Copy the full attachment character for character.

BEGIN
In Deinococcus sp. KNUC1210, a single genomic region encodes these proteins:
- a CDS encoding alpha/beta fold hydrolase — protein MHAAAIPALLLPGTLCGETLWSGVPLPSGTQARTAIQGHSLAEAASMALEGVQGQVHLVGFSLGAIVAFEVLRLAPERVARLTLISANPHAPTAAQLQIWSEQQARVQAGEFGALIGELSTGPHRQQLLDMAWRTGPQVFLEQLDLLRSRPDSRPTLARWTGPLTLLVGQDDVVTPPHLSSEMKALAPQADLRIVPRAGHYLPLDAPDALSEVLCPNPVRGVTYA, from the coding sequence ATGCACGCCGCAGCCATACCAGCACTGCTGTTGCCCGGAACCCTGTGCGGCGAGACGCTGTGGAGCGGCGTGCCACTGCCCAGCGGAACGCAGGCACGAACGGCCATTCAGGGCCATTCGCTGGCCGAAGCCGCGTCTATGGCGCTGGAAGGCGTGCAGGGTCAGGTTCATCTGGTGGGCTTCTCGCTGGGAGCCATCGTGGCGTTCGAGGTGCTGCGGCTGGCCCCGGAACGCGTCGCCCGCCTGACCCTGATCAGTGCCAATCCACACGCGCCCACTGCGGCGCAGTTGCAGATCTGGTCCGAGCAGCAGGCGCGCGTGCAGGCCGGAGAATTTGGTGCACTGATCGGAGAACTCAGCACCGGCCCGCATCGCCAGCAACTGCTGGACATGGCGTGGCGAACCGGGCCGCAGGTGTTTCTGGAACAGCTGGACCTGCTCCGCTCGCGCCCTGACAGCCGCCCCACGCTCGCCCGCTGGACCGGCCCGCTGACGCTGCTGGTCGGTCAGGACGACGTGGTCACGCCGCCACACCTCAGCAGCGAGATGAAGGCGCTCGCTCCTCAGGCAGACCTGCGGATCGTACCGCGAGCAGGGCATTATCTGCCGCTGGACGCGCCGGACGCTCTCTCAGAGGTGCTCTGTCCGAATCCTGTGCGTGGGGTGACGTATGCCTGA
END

In Deinococcus sp. KNUC1210, a single genomic region encodes these proteins:
- a CDS encoding alpha/beta fold hydrolase — protein MHAAAIPALLLPGTLCGETLWSGVPLPSGTQARTAIQGHSLAEAASMALEGVQGQVHLVGFSLGAIVAFEVLRLAPERVARLTLISANPHAPTAAQLQIWSEQQARVQAGEFGALIGELSTGPHRQQLLDMAWRTGPQVFLEQLDLLRSRPDSRPTLARWTGPLTLLVGQDDVVTPPHLSSEMKALAPQADLRIVPRAGHYLPLDAPDALSEVLCPNPVRGVTYA, from the coding sequence ATGCACGCCGCAGCCATACCAGCACTGCTGTTGCCCGGAACCCTGTGCGGCGAGACGCTGTGGAGCGGCGTGCCACTGCCCAGCGGAACGCAGGCACGAACGGCCATTCAGGGCCATTCGCTGGCCGAAGCCGCGTCTATGGCGCTGGAAGGCGTGCAGGGTCAGGTTCATCTGGTGGGCTTCTCGCTGGGAGCCATCGTGGCGTTCGAGGTGCTGCGGCTGGCCCCGGAACGCGTCGCCCGCCTGACCCTGATCAGTGCCAATCCACACGCGCCCACTGCGGCGCAGTTGCAGATCTGGTCCGAGCAGCAGGCGCGCGTGCAGGCCGGAGAATTTGGTGCACTGATCGGAGAACTCAGCACCGGCCCGCATCGCCAGCAACTGCTGGACATGGCGTGGCGAACCGGGCCGCAGGTGTTTCTGGAACAGCTGGACCTGCTCCGCTCGCGCCCTGACAGCCGCCCCACGCTCGCCCGCTGGACCGGCCCGCTGACGCTGCTGGTCGGTCAGGACGACGTGGTCACGCCGCCACACCTCAGCAGCGAGATGAAGGCGCTCGCTCCTCAGGCAGACCTGCGGATCGTACCGCGAGCAGGGCATTATCTGCCGCTGGACGCGCCGGACGCTCTCTCAGAGGTGCTCTGTCCGAATCCTGTGCGTGGGGTGACGTATGCCTGA